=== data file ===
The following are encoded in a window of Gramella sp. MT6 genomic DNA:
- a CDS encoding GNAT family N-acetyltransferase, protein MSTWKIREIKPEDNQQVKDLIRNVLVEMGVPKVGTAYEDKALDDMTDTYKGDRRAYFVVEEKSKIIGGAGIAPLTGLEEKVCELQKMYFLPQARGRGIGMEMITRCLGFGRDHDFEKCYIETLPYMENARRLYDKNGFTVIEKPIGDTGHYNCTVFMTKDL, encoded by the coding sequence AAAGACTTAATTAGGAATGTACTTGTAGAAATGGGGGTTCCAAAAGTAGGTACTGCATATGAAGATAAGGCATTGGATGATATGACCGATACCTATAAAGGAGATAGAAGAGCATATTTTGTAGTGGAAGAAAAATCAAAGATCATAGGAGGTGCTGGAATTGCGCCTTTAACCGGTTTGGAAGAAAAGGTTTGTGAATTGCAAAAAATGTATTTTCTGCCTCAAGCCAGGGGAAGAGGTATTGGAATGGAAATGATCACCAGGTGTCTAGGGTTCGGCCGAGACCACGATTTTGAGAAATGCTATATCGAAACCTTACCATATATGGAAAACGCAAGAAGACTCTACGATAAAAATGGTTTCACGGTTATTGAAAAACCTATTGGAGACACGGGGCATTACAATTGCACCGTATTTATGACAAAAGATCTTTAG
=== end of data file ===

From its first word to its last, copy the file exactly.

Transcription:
The following are encoded in a window of Gramella sp. MT6 genomic DNA:
- a CDS encoding GNAT family N-acetyltransferase, protein MSTWKIREIKPEDNQQVKDLIRNVLVEMGVPKVGTAYEDKALDDMTDTYKGDRRAYFVVEEKSKIIGGAGIAPLTGLEEKVCELQKMYFLPQARGRGIGMEMITRCLGFGRDHDFEKCYIETLPYMENARRLYDKNGFTVIEKPIGDTGHYNCTVFMTKDL, encoded by the coding sequence AAAGACTTAATTAGGAATGTACTTGTAGAAATGGGGGTTCCAAAAGTAGGTACTGCATATGAAGATAAGGCATTGGATGATATGACCGATACCTATAAAGGAGATAGAAGAGCATATTTTGTAGTGGAAGAAAAATCAAAGATCATAGGAGGTGCTGGAATTGCGCCTTTAACCGGTTTGGAAGAAAAGGTTTGTGAATTGCAAAAAATGTATTTTCTGCCTCAAGCCAGGGGAAGAGGTATTGGAATGGAAATGATCACCAGGTGTCTAGGGTTCGGCCGAGACCACGATTTTGAGAAATGCTATATCGAAACCTTACCATATATGGAAAACGCAAGAAGACTCTACGATAAAAATGGTTTCACGGTTATTGAAAAACCTATTGGAGACACGGGGCATTACAATTGCACCGTATTTATGACAAAAGATCTTTAG